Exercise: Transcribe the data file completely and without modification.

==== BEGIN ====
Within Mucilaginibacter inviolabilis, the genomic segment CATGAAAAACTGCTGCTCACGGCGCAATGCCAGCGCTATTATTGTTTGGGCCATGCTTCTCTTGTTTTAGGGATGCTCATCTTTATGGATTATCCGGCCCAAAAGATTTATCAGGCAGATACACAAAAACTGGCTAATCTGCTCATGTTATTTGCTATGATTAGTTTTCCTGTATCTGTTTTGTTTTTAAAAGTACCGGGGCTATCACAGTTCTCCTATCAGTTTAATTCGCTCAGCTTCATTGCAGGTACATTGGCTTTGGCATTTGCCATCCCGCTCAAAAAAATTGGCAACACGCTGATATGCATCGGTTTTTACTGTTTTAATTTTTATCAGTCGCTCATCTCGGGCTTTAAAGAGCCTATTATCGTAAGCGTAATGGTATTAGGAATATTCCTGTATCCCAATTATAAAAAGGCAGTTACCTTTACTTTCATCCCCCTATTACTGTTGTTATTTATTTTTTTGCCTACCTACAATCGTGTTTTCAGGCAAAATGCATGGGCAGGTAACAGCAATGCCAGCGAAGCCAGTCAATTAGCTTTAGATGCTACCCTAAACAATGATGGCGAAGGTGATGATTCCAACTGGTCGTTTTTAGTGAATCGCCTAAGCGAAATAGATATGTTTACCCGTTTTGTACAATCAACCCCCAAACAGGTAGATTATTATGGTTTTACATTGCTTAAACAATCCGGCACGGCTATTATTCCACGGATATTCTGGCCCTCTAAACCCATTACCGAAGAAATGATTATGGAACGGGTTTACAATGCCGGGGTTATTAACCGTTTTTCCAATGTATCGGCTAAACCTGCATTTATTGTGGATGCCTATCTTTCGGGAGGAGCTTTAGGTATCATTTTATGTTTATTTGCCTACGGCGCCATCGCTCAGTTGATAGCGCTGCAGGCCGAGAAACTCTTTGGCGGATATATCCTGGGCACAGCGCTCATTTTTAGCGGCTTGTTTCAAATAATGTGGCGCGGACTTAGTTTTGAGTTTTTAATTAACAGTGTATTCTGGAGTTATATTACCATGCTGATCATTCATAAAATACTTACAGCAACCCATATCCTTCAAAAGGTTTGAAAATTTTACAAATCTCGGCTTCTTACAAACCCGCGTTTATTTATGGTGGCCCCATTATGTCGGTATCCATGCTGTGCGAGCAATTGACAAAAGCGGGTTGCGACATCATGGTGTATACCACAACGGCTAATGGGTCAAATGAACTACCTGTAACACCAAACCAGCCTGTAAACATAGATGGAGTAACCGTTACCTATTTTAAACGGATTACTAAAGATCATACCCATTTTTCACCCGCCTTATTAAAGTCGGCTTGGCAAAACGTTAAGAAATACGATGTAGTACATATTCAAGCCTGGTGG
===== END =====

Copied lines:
Within Mucilaginibacter inviolabilis, the genomic segment CATGAAAAACTGCTGCTCACGGCGCAATGCCAGCGCTATTATTGTTTGGGCCATGCTTCTCTTGTTTTAGGGATGCTCATCTTTATGGATTATCCGGCCCAAAAGATTTATCAGGCAGATACACAAAAACTGGCTAATCTGCTCATGTTATTTGCTATGATTAGTTTTCCTGTATCTGTTTTGTTTTTAAAAGTACCGGGGCTATCACAGTTCTCCTATCAGTTTAATTCGCTCAGCTTCATTGCAGGTACATTGGCTTTGGCATTTGCCATCCCGCTCAAAAAAATTGGCAACACGCTGATATGCATCGGTTTTTACTGTTTTAATTTTTATCAGTCGCTCATCTCGGGCTTTAAAGAGCCTATTATCGTAAGCGTAATGGTATTAGGAATATTCCTGTATCCCAATTATAAAAAGGCAGTTACCTTTACTTTCATCCCCCTATTACTGTTGTTATTTATTTTTTTGCCTACCTACAATCGTGTTTTCAGGCAAAATGCATGGGCAGGTAACAGCAATGCCAGCGAAGCCAGTCAATTAGCTTTAGATGCTACCCTAAACAATGATGGCGAAGGTGATGATTCCAACTGGTCGTTTTTAGTGAATCGCCTAAGCGAAATAGATATGTTTACCCGTTTTGTACAATCAACCCCCAAACAGGTAGATTATTATGGTTTTACATTGCTTAAACAATCCGGCACGGCTATTATTCCACGGATATTCTGGCCCTCTAAACCCATTACCGAAGAAATGATTATGGAACGGGTTTACAATGCCGGGGTTATTAACCGTTTTTCCAATGTATCGGCTAAACCTGCATTTATTGTGGATGCCTATCTTTCGGGAGGAGCTTTAGGTATCATTTTATGTTTATTTGCCTACGGCGCCATCGCTCAGTTGATAGCGCTGCAGGCCGAGAAACTCTTTGGCGGATATATCCTGGGCACAGCGCTCATTTTTAGCGGCTTGTTTCAAATAATGTGGCGCGGACTTAGTTTTGAGTTTTTAATTAACAGTGTATTCTGGAGTTATATTACCATGCTGATCATTCATAAAATACTTACAGCAACCCATATCCTTCAAAAGGTTTGAAAATTTTACAAATCTCGGCTTCTTACAAACCCGCGTTTATTTATGGTGGCCCCATTATGTCGGTATCCATGCTGTGCGAGCAATTGACAAAAGCGGGTTGCGACATCATGGTGTATACCACAACGGCTAATGGGTCAAATGAACTACCTGTAACACCAAACCAGCCTGTAAACATAGATGGAGTAACCGTTACCTATTTTAAACGGATTACTAAAGATCATACCCATTTTTCACCCGCCTTATTAAAGTCGGCTTGGCAAAACGTTAAGAAATACGATGTAGTACATATTCAAGCCTGGTGG